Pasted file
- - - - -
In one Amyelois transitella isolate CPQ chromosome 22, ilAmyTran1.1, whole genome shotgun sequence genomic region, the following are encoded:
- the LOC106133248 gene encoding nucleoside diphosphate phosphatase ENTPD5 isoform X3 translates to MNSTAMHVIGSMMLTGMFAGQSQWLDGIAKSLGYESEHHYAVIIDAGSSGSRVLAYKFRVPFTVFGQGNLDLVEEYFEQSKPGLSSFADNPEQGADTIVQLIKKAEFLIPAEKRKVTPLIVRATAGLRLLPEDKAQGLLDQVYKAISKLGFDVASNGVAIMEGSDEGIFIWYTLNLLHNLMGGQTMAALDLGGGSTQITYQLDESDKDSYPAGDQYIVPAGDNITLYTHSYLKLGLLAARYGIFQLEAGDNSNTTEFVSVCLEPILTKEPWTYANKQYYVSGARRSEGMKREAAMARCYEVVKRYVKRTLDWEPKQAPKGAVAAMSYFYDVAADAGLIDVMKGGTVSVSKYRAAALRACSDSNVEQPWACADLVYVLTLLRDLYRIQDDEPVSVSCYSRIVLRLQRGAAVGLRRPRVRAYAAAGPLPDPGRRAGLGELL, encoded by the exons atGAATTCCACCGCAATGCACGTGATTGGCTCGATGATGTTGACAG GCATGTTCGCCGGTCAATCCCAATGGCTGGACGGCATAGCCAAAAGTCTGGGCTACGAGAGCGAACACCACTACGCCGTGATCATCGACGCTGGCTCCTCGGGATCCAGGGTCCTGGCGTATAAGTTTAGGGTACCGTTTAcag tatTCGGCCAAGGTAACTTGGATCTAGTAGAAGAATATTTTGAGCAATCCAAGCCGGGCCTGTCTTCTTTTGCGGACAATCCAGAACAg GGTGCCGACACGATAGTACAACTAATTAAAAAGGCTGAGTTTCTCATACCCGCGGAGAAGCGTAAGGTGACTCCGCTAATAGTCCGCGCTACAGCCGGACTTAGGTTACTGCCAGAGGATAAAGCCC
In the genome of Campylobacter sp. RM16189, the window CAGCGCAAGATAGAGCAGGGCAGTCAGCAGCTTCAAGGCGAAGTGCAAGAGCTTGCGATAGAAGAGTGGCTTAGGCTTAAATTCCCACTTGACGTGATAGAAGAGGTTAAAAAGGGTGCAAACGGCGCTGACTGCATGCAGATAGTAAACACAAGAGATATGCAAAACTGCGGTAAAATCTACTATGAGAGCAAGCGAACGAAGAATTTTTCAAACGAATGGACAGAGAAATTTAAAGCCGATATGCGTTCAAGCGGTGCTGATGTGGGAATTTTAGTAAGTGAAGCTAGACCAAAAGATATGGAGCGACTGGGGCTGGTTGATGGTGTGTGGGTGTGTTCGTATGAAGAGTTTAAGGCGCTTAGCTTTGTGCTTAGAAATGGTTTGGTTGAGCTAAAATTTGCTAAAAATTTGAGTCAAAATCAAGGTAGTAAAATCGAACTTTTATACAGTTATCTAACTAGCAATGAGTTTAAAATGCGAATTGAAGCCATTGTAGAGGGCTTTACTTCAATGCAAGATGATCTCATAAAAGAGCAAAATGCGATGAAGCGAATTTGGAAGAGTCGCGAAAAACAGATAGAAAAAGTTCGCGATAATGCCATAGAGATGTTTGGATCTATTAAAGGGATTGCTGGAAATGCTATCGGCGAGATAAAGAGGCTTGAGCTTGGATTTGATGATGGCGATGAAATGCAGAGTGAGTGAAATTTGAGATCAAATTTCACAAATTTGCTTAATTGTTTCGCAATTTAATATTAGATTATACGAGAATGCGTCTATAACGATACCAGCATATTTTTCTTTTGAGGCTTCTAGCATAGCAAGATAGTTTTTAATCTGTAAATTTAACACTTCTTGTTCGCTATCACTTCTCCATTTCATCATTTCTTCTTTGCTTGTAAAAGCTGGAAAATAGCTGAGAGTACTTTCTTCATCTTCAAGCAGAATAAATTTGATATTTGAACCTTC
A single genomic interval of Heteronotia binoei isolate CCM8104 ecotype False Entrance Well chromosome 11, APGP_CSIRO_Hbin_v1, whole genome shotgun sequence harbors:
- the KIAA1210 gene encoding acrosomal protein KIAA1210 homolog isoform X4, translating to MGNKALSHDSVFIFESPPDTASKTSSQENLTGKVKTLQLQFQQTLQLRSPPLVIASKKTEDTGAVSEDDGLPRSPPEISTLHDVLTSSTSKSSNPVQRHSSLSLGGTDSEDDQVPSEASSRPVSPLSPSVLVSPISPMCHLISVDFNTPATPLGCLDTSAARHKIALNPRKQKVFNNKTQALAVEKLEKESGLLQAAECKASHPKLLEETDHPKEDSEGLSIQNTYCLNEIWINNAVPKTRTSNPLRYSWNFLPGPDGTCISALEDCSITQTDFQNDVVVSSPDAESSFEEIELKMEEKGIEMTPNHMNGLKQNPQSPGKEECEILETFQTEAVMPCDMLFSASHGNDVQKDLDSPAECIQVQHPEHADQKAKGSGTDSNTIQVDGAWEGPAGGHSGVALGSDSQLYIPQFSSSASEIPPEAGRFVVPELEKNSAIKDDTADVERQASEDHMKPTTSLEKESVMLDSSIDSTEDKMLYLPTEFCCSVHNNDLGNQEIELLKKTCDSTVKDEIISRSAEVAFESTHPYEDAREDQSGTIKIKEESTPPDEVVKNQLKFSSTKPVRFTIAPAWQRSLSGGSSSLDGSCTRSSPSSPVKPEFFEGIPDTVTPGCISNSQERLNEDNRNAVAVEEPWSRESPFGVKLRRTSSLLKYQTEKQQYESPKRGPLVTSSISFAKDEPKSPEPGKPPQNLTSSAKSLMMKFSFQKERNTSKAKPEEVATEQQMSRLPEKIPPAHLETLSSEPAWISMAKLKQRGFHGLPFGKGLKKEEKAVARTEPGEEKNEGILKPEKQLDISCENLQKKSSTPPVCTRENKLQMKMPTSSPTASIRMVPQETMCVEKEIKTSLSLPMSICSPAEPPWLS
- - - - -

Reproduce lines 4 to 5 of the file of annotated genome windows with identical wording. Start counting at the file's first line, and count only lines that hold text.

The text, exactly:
A single genomic interval of Heteronotia binoei isolate CCM8104 ecotype False Entrance Well chromosome 11, APGP_CSIRO_Hbin_v1, whole genome shotgun sequence harbors:
- the KIAA1210 gene encoding acrosomal protein KIAA1210 homolog isoform X4, translating to MGNKALSHDSVFIFESPPDTASKTSSQENLTGKVKTLQLQFQQTLQLRSPPLVIASKKTEDTGAVSEDDGLPRSPPEISTLHDVLTSSTSKSSNPVQRHSSLSLGGTDSEDDQVPSEASSRPVSPLSPSVLVSPISPMCHLISVDFNTPATPLGCLDTSAARHKIALNPRKQKVFNNKTQALAVEKLEKESGLLQAAECKASHPKLLEETDHPKEDSEGLSIQNTYCLNEIWINNAVPKTRTSNPLRYSWNFLPGPDGTCISALEDCSITQTDFQNDVVVSSPDAESSFEEIELKMEEKGIEMTPNHMNGLKQNPQSPGKEECEILETFQTEAVMPCDMLFSASHGNDVQKDLDSPAECIQVQHPEHADQKAKGSGTDSNTIQVDGAWEGPAGGHSGVALGSDSQLYIPQFSSSASEIPPEAGRFVVPELEKNSAIKDDTADVERQASEDHMKPTTSLEKESVMLDSSIDSTEDKMLYLPTEFCCSVHNNDLGNQEIELLKKTCDSTVKDEIISRSAEVAFESTHPYEDAREDQSGTIKIKEESTPPDEVVKNQLKFSSTKPVRFTIAPAWQRSLSGGSSSLDGSCTRSSPSSPVKPEFFEGIPDTVTPGCISNSQERLNEDNRNAVAVEEPWSRESPFGVKLRRTSSLLKYQTEKQQYESPKRGPLVTSSISFAKDEPKSPEPGKPPQNLTSSAKSLMMKFSFQKERNTSKAKPEEVATEQQMSRLPEKIPPAHLETLSSEPAWISMAKLKQRGFHGLPFGKGLKKEEKAVARTEPGEEKNEGILKPEKQLDISCENLQKKSSTPPVCTRENKLQMKMPTSSPTASIRMVPQETMCVEKEIKTSLSLPMSICSPAEPPWLS